Hollywood and the Japanese Horror Film
Since the early days of filmmaking, the dominance of Hollywood over World cinema has been undeniable. However, from the Soviet montage to the French New Wave, the evolution of American cinema has always drawn inspiration from other nations. In the past decade, few countries have received more attention from Hollywood than Japan. Indeed, its folkloric legends and eerie aesthetics have in many ways revolutionised the horror genre. This essay will look at the relationship between American and Japanese cinema and explore how the two countries overcame cultural differences in order to develop a successful horror film cycle. The first section will describe how American and Japanese cinema have influenced each other over the years. In the second part, the phenomenon of J-horror will be analysed in order to demonstrate how remakes have contributed to the Western understanding of Japanese horror films. Ultimately, the final section will look at the implications of this interrelationship in terms of the accessibility of Japanese films in Western culture, and the growing importance of transnational cinema.
Although the recent embrace of J-horror by American filmmakers and audiences has received a great deal of media and critical attention, Hollywood’s affinity for Japanese cinema is in no way a new phenomenon. In fact, both countries have influenced each other for many decades. Retracing the history of Japanese film, Donald Richie writes that from 1915 onward, films like Civilization (Reginald Barker and Thomas Ince, USA 1916), Intolerance (D. W. Griffith, USA 1916) and Sunrise (F. W. Murnau, USA 1927) transformed the Japanese movie industry (Richie 2001: 28-29). For example, during a screening of American films, the director Shozo Makino discovered the importance of writing a ‘proper script, matching cuts and reframing pans’ (Richie 2001: 29). This led to the 1917 version of his own film The Loyal Forty-Seven Ronin (Japan 1912). Incidentally, after many adaptations this film is now being remade for the American public as 47 Ronin (Carl Rinsch, USA 2012).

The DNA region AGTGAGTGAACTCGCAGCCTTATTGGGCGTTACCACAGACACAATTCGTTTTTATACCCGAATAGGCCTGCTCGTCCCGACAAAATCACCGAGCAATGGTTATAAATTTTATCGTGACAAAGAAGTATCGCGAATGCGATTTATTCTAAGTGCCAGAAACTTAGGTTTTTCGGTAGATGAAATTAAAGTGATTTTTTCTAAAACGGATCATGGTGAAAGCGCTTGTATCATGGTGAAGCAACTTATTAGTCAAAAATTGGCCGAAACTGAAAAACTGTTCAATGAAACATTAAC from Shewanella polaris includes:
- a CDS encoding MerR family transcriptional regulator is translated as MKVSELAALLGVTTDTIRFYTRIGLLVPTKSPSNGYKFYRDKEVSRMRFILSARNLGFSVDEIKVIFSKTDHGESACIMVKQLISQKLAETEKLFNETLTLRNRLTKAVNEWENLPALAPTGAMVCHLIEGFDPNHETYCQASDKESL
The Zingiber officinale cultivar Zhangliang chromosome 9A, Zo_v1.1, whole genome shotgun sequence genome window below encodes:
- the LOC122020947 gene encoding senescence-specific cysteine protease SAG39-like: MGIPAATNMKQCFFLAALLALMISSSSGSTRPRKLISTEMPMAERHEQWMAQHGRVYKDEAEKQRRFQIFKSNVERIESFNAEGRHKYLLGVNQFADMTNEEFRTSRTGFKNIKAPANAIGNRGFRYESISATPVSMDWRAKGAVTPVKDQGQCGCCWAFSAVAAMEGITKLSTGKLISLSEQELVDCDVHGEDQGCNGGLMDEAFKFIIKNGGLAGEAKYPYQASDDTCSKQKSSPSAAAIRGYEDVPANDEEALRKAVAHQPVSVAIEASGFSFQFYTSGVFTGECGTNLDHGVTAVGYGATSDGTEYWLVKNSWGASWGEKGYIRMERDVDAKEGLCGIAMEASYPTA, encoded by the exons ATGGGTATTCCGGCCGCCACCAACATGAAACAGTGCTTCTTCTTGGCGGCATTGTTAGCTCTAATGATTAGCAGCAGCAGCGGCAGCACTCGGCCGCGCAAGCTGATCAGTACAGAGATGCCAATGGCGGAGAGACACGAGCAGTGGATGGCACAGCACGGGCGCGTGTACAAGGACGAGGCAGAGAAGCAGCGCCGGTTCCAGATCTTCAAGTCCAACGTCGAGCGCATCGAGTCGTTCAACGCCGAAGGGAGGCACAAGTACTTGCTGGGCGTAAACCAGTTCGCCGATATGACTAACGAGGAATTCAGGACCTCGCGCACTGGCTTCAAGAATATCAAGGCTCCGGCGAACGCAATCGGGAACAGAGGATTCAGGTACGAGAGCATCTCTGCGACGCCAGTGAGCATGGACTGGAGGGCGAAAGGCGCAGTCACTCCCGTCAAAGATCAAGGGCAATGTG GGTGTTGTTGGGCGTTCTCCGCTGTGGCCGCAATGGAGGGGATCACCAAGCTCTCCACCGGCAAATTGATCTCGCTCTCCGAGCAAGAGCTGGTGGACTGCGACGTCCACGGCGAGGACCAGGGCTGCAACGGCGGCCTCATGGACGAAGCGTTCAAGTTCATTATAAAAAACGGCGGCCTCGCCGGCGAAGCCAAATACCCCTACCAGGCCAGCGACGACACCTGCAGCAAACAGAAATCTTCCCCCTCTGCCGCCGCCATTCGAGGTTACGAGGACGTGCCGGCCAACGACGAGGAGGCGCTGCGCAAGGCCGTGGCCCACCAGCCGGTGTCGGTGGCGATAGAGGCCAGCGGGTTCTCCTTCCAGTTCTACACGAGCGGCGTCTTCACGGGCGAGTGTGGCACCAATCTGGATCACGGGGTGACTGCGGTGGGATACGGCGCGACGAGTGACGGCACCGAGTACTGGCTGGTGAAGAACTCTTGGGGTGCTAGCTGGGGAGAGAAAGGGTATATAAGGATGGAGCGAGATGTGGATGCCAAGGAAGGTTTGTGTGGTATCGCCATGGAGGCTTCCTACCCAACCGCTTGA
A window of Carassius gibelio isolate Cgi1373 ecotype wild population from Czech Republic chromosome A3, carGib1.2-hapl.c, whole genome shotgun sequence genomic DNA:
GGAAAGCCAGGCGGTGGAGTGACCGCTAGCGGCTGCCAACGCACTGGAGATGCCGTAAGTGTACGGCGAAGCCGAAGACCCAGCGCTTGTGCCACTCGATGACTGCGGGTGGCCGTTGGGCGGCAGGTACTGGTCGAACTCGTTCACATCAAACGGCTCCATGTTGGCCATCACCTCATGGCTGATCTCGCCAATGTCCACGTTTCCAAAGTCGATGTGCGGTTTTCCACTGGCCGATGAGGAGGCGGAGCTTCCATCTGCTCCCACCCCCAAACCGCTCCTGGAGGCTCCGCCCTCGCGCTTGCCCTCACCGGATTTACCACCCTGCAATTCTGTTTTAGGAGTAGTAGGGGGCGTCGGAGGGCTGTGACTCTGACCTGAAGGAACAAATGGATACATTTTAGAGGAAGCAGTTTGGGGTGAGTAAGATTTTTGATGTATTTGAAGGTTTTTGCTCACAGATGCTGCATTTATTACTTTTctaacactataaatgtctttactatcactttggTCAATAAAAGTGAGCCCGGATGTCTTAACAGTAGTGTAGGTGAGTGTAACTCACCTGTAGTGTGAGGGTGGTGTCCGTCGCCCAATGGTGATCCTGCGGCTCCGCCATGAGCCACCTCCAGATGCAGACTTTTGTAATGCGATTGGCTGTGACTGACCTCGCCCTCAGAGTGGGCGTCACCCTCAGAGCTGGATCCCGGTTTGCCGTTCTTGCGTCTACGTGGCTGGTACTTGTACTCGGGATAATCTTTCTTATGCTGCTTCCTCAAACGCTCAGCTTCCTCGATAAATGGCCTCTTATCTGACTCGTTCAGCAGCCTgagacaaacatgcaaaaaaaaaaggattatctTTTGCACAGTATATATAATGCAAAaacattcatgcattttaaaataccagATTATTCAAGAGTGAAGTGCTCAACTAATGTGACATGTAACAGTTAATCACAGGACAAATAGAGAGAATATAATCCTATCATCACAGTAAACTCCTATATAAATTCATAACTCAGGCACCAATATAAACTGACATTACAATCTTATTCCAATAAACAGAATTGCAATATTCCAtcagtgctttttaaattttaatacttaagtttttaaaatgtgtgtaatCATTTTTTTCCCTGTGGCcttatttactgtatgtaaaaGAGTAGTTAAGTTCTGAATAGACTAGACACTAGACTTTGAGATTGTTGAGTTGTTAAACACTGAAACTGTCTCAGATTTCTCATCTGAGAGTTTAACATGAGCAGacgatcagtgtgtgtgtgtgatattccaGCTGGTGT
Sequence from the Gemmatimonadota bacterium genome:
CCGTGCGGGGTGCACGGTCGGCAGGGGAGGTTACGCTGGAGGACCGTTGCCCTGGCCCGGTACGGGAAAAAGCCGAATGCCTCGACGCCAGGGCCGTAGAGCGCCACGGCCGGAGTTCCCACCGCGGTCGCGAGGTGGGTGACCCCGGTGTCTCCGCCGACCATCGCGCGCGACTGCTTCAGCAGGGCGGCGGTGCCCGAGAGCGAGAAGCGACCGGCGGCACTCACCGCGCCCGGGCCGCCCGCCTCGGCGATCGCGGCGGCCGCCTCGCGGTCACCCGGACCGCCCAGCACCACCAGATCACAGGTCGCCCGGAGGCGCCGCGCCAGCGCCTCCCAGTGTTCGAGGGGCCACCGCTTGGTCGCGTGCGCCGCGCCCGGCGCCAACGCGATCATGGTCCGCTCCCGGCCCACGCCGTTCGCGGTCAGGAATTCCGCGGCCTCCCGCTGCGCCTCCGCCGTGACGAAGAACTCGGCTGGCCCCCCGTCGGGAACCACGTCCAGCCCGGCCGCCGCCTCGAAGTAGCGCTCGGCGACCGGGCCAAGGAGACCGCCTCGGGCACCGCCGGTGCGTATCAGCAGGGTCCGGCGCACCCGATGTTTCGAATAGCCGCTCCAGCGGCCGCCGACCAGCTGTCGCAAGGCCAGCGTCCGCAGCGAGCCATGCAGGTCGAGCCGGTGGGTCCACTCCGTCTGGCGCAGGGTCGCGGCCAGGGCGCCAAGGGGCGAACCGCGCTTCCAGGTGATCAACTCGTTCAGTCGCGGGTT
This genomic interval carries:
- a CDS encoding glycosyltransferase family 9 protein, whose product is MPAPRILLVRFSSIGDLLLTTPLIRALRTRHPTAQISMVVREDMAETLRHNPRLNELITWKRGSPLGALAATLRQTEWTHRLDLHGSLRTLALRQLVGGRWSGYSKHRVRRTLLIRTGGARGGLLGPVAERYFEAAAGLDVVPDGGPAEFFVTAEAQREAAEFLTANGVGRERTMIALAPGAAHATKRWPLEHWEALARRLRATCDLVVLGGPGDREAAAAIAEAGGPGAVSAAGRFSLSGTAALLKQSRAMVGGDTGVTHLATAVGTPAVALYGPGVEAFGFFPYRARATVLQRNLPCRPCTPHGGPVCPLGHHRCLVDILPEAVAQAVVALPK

Similarly, after the Second World War, some Japanese films began to attract the attention of the American audiences, particularly Gojira (Godzilla, Ishiro Honda, Japan 1954) which mirrored the apocalyptic cultural fears of the 1950’s American science-fiction films, and Shichinin no Samurai (Seven Samurai, Akira Kurosawa, Japan 1954), a film that influenced a number of Hollywood adaptations. Indeed, while David Desser lists the likes of Star Wars (George Lucas, USA 1977) and A Bugs Life (John Lasseter, USA 1998) as owing much to Seven Samurai (Desser 2008: 27), he states that the most direct remake is The Magnificent Seven (John Sturges, USA 1960) which adapted the original Japanese war film into the more popular American Western genre (ibid.: 24). While many of Kurosawa’s films inspired now classic Hollywood films, Kurosawa’s own Western influence is equally indisputable. For instance, Magnus Stanke points out that Kimonosu-Jo (Throne of Blood, Japan 1957) is a Japanese adaptation of Shakespeare’s Macbeth (1603) (Stanke 2004: 45) and Nora Inu (Stray Dog, Japan 1949) shows obvious film noir iconography: from its portrayal of an ex-policeman who needs to face his dark side, to the stark black and white cinematography and projected shadows used in the movie. While the American influence on Japanese cinema was undeniable, the evidence that Japanese films were an inspiration to many Hollywood popular films remained somewhat more subtle.